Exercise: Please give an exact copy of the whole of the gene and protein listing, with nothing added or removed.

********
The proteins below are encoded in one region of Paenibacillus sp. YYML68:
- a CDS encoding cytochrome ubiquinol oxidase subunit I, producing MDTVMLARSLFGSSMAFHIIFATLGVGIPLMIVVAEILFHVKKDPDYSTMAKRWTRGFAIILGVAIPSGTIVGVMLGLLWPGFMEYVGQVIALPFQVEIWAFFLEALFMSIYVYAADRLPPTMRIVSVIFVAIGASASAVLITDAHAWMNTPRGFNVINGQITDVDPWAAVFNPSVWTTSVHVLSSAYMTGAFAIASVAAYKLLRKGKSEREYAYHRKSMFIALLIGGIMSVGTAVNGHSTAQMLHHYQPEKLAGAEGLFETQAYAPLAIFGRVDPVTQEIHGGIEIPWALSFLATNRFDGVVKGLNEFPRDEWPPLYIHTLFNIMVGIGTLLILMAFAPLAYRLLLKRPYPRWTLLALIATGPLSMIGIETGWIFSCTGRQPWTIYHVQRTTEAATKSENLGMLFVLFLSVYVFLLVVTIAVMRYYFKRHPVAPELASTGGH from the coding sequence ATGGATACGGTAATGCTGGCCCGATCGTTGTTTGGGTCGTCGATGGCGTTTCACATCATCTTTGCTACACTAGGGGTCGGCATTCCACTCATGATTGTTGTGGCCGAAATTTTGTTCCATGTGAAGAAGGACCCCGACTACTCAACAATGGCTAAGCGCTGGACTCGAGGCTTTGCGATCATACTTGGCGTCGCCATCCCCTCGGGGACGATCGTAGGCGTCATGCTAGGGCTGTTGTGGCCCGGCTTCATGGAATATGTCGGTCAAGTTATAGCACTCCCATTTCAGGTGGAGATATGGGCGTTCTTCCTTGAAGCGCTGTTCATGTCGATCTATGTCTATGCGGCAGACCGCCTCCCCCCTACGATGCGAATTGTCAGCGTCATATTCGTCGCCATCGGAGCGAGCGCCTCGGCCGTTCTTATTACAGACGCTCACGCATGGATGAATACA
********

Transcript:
The proteins below are encoded in one region of Paenibacillus sp. YYML68:
- a CDS encoding cytochrome ubiquinol oxidase subunit I, producing MDTVMLARSLFGSSMAFHIIFATLGVGIPLMIVVAEILFHVKKDPDYSTMAKRWTRGFAIILGVAIPSGTIVGVMLGLLWPGFMEYVGQVIALPFQVEIWAFFLEALFMSIYVYAADRLPPTMRIVSVIFVAIGASASAVLITDAHAWMNTPRGFNVINGQITDVDPWAAVFNPSVWTTSVHVLSSAYMTGAFAIASVAAYKLLRKGKSEREYAYHRKSMFIALLIGGIMSVGTAVNGHSTAQMLHHYQPEKLAGAEGLFETQAYAPLAIFGRVDPVTQEIHGGIEIPWALSFLATNRFDGVVKGLNEFPRDEWPPLYIHTLFNIMVGIGTLLILMAFAPLAYRLLLKRPYPRWTLLALIATGPLSMIGIETGWIFSCTGRQPWTIYHVQRTTEAATKSENLGMLFVLFLSVYVFLLVVTIAVMRYYFKRHPVAPELASTGGH from the coding sequence ATGGATACGGTAATGCTGGCCCGATCGTTGTTTGGGTCGTCGATGGCGTTTCACATCATCTTTGCTACACTAGGGGTCGGCATTCCACTCATGATTGTTGTGGCCGAAATTTTGTTCCATGTGAAGAAGGACCCCGACTACTCAACAATGGCTAAGCGCTGGACTCGAGGCTTTGCGATCATACTTGGCGTCGCCATCCCCTCGGGGACGATCGTAGGCGTCATGCTAGGGCTGTTGTGGCCCGGCTTCATGGAATATGTCGGTCAAGTTATAGCACTCCCATTTCAGGTGGAGATATGGGCGTTCTTCCTTGAAGCGCTGTTCATGTCGATCTATGTCTATGCGGCAGACCGCCTCCCCCCTACGATGCGAATTGTCAGCGTCATATTCGTCGCCATCGGAGCGAGCGCCTCGGCCGTTCTTATTACAGACGCTCACGCATGGATGAATACA